Sen. Rand Paul (R-KY) is separating himself from the bipartisan push to ban TikTok, a China-affiliated short-form video app, amid fears that it poses national security risks.
At least two bipartisan bills have been floating in the upper chamber to ban the social media app, and the House is mulling similar action. Despite a powerful chorus of Republicans clamoring for the ban, Paul argued that enacting one would trample First Amendment rights.
“I think it’s a really bad idea. And people need to ask themselves, why does the Chinese government ban TikTok, and do we want to emulate the Chinese government? So I think it’s a mistake,” Paul told Fox News. “If you ban a social media platform, you know, I don’t know if you get any clearer that that goes against the First Amendment.”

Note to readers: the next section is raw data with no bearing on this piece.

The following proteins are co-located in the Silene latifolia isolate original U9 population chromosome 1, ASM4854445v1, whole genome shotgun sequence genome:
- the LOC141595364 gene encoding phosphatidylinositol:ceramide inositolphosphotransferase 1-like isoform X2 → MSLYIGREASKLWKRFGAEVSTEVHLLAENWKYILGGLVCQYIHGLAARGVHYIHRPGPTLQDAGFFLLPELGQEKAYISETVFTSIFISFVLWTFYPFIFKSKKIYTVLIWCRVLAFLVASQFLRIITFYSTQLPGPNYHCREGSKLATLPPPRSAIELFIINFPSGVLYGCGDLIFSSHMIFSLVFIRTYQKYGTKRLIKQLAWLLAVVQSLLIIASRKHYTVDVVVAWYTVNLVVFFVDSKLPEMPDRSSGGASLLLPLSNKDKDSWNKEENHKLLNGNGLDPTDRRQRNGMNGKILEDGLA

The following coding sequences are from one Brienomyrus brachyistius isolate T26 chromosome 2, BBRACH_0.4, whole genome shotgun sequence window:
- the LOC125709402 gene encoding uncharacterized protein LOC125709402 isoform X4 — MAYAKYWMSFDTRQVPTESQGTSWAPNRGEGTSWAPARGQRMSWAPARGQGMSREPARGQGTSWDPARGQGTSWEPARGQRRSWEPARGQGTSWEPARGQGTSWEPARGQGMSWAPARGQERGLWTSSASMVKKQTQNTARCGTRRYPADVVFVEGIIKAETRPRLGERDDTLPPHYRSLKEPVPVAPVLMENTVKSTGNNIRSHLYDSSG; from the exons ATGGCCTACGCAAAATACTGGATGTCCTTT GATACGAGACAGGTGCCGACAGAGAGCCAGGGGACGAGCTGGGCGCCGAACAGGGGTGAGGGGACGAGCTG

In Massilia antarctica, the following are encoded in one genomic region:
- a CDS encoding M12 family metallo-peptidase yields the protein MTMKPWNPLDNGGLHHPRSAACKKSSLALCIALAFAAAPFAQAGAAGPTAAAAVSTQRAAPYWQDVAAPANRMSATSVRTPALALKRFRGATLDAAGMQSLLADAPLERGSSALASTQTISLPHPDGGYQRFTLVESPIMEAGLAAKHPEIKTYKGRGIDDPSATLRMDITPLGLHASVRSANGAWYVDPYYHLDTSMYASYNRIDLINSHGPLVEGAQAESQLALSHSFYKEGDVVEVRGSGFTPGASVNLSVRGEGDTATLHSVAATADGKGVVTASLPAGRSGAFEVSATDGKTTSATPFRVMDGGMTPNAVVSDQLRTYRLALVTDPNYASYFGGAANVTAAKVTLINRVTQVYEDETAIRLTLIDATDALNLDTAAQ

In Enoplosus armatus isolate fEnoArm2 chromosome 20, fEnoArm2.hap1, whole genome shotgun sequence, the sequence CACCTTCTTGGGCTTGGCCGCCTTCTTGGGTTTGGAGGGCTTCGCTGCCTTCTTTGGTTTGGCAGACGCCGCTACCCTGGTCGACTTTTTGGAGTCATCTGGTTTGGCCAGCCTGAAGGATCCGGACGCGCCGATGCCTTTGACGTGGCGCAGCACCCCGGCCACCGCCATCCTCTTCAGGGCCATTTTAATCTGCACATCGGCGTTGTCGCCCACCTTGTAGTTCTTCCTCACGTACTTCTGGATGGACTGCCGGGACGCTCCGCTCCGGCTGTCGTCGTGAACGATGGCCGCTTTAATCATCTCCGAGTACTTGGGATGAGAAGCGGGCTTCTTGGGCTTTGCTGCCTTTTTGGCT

One of the bills proposed by Sen. Mark Warner (D-VA) and Senate Minority Whip John Thune (R-SD) would grant President Joe Biden authority to prohibit the app. Another measure from Sen. Marco Rubio (R-FL) would outright ban it.
“I’m for the First Amendment to the Constitution, which says that companies that operate in the United States, we shouldn’t limit their speech, or people who try to broadcast speech on those platforms,” Paul told the outlet.
Last week, the House Energy and Commerce Committee held a hearing on TikTok. In it, members of Congress took turns grilling the company’s CEO, Shou Zi Chew. He downplayed the company’s ties to Beijing. TikTok’s parent company is the Chinese firm ByteDance.
China maintains civil-military practices, raising concerns the Chinese Community Party could harvest U.S. data from TikTok.
Chew conceded that ByteDance might have some access to U.S. data, but he underscored that the company is implementing a mitigation plan called Project Texas. Lawmakers appeared unsatisfied with his assurances, as committee Chairwoman Cathy McMorris Rodgers (R-WA) subsequently re-upped calls for banning the application.
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